As they age, all mammals show some memory problems related to the hippocampus. Since humans are mammals, it's reasonable to think that humans will, too. Memory loss could also result from slowed circulation in the brain or from changes in hormone levels.

Normal memory loss in humans usually affects episodic memory. That's the memory that governs our daily lives. Episodic memory tells us where we're supposed to go, when we should be there, and what to do when we arrive.

Is it dementia?

Forgetfulness can disrupt your life in little ways. You may have to rebook appointments, pay late fees, or replace lost items. Dementia disrupts your life in big ways. You may:

  • Forget how to do everyday tasks
  • Get lost in familiar places
  • Have trouble following directions
  • Repeat yourself during the same conversation
  • Forget, mix up, or misuse words
  • Show poor judgment
  • Act in socially unacceptable ways

Another difference is that those with normal memory loss can recall, discuss, and laugh about episodes of forgetfulness. Those with dementia can't.


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Other causes of memory problems

Other conditions can cause forgetfulness. Older people are more at risk for some of these conditions, such as dehydration. But no matter what your age, your memory can be affected by:

What to do about memory problems

Talk to your doctor if you are worried about forgetfulness. Your doctor may give you some tests or refer you to a specialist. If your diagnosis is dementia, your doctor will suggest medications and other steps that can help.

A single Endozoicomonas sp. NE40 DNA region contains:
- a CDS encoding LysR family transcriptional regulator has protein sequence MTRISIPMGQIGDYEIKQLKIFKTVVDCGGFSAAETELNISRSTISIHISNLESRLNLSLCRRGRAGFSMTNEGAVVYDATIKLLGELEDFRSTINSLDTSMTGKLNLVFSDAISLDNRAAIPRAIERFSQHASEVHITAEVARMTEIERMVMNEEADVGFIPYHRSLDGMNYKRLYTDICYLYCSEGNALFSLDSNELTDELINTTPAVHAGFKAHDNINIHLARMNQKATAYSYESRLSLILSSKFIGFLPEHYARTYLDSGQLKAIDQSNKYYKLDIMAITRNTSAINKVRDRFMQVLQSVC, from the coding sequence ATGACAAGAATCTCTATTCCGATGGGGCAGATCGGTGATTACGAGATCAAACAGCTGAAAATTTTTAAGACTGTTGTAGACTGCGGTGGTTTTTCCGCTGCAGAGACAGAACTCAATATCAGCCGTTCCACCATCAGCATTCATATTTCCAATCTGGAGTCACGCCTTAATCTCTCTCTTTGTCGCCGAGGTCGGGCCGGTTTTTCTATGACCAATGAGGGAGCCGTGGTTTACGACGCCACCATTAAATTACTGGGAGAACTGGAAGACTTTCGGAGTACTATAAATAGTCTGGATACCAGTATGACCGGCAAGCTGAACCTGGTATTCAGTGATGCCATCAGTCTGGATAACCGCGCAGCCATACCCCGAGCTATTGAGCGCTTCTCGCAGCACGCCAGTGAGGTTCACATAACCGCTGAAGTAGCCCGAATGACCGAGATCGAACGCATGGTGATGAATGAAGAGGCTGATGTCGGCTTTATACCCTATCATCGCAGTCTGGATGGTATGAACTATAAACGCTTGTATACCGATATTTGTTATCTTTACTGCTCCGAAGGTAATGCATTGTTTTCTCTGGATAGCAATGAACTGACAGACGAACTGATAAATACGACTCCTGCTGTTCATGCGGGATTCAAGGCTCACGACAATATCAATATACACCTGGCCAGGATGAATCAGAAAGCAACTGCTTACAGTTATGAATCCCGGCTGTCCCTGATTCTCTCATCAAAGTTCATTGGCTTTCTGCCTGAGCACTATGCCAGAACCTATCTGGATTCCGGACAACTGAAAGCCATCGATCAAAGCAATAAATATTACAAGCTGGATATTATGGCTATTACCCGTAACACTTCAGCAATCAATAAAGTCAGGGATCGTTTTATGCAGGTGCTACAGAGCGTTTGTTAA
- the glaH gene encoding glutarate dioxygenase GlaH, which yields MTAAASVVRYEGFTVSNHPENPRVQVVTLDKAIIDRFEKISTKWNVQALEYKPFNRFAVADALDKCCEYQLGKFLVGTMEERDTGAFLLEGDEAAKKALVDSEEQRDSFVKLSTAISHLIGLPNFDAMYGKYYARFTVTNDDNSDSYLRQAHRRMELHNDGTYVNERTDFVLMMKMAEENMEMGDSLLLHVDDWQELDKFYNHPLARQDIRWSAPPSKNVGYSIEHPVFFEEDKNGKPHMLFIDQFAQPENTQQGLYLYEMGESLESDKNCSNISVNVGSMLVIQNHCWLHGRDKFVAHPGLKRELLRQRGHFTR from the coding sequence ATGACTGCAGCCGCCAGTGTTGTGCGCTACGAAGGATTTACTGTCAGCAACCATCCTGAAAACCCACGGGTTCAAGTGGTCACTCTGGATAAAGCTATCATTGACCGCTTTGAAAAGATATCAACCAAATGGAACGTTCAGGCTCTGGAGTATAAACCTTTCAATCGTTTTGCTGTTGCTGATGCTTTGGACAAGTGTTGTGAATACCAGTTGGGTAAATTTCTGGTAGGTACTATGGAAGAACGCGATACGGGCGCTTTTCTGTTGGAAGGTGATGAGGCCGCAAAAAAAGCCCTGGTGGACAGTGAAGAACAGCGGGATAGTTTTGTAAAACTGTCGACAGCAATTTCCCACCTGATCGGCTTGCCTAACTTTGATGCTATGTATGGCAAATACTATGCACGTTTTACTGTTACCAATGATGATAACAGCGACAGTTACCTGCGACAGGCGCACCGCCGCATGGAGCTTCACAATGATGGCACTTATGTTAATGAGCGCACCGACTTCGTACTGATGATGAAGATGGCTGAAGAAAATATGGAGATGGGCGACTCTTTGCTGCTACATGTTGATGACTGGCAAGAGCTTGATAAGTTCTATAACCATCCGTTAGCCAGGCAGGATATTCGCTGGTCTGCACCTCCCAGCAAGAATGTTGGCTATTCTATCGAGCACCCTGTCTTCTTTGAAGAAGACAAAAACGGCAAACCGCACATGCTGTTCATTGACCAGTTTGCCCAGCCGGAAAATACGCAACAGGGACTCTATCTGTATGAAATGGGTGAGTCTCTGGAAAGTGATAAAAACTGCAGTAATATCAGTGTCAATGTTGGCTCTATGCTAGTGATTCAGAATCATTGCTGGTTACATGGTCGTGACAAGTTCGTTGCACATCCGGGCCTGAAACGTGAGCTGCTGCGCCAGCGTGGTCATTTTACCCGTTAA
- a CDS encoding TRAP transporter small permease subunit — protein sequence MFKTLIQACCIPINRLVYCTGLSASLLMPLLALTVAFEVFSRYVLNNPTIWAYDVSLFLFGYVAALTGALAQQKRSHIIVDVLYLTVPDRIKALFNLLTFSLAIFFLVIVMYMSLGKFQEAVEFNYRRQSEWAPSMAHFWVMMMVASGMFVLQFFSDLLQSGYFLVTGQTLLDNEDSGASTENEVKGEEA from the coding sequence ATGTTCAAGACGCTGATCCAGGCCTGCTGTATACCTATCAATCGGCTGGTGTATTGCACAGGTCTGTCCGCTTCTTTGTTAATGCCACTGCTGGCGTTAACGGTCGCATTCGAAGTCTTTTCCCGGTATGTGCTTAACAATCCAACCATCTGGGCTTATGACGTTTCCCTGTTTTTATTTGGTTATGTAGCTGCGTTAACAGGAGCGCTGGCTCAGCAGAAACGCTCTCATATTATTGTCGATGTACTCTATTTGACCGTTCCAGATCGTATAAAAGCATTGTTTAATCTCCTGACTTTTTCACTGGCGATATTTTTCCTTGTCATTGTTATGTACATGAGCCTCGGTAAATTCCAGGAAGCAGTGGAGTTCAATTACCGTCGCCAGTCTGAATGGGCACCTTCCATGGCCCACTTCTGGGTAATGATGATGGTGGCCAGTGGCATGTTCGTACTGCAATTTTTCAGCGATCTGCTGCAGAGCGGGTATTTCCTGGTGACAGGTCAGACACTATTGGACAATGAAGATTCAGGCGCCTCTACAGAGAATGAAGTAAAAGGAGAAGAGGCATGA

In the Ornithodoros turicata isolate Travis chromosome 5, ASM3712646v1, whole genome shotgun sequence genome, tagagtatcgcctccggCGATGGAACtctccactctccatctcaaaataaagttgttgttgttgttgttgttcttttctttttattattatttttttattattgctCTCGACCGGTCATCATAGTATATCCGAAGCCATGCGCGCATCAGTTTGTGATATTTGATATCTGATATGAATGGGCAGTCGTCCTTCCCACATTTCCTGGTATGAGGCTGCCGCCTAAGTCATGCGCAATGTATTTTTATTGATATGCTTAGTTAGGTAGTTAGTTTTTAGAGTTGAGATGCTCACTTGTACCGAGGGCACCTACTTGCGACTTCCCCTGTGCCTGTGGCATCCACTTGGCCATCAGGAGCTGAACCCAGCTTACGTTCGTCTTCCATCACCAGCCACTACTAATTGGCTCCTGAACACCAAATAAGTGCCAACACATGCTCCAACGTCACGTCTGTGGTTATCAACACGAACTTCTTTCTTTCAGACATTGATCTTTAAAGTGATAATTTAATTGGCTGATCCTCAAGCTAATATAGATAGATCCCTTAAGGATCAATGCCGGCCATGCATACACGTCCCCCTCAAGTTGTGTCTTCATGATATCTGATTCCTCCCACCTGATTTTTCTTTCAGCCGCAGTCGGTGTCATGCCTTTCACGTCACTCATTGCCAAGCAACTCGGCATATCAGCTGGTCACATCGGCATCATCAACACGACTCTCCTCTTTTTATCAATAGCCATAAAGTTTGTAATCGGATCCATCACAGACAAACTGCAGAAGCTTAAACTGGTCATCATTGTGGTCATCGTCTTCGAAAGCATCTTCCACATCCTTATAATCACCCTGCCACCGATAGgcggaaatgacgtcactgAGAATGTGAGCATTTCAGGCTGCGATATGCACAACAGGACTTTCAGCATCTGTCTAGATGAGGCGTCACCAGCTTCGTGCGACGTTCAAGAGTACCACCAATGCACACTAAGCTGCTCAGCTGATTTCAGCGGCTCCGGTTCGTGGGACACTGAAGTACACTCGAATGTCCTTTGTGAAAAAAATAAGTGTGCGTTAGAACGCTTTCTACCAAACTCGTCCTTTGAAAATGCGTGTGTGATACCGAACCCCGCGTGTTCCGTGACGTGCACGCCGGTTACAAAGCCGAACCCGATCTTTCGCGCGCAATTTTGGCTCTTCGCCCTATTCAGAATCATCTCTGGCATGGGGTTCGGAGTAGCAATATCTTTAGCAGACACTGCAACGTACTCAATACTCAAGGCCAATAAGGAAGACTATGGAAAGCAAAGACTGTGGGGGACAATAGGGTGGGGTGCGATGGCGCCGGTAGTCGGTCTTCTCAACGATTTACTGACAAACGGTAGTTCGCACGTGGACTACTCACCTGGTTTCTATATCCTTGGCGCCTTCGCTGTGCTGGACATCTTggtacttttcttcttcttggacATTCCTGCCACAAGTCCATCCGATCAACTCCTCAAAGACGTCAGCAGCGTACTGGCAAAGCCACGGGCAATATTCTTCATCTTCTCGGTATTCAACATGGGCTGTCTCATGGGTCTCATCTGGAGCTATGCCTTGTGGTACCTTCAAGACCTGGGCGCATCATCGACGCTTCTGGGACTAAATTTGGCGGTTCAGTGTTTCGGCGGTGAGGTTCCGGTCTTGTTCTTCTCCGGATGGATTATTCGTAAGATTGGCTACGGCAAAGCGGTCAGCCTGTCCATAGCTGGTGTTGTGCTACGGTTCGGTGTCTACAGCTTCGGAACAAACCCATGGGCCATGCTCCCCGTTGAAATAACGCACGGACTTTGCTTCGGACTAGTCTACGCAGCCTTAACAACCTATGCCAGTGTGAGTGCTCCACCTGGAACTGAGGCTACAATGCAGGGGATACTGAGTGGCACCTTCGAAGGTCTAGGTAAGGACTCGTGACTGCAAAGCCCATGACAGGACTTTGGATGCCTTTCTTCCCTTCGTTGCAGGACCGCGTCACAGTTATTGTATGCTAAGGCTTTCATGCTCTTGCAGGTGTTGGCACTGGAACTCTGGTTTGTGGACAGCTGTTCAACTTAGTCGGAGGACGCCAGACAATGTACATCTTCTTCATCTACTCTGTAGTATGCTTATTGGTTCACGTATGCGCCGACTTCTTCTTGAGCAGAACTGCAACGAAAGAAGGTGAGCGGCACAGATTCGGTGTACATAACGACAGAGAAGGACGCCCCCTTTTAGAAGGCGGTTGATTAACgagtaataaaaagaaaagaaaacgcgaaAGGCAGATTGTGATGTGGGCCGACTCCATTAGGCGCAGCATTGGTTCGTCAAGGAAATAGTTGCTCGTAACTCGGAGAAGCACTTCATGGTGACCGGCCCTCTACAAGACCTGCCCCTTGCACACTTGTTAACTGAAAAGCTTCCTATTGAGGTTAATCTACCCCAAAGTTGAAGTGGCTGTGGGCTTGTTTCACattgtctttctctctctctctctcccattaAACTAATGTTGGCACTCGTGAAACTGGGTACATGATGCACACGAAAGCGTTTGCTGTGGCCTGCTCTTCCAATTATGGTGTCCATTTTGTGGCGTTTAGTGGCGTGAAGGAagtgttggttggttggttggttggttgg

• If your memory is normal for your age, you can protect it with these steps:
  • Take care of your health.  Address any medical or psychological issues you have.
  • Make positive lifestyle changes. Exercise more, improve your diet, get enough sleep, and reduce stress. Don't smoke.
  • Don't overuse alcohol or medications. Get help if you have problems with substance abuse.
  • Have your sight and hearing tested. Use eyeglasses and hearing aids if you need them, so you can take in information.
  • Use memory aids. Make lists and keep a calendar. Develop a routine and follow it. Keep things in place.
  • Enjoy a rich social life. Interact with others. Socializing is great for the brain and can improve your mood.
  • Keep using your brain. Explore fresh interests. Try to learn something new every day.
Don't fall for scams like highly advertised pills and supplements. There are no shortcuts to improving your memory. Even brain training games may be a waste of money. Maintain your memory at a level that is normal for your age by living a full, healthy life.

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Medically Reviewed on 9/27/2021
American Psychological Association: "Memory and Aging."

HelpGuide: "Age-Related Memory Loss."

JAMA Neurology: "Age-Related Memory Decline: Current Concepts and Future Directions."

Harvard Health Publishing: "Forgetfulness — 7 types of normal memory problems."

National Institute on Aging: "Memory, Forgetfulness, and Aging: What's Normal and What's Not?"

UCLA Newsroom: "Poor health, lifestyle factors linked to memory complaints, even among younger adults."

University of Wisconsin-Madison: "The Absent Minded Teen: “Someone stole part of my kid’s brain.”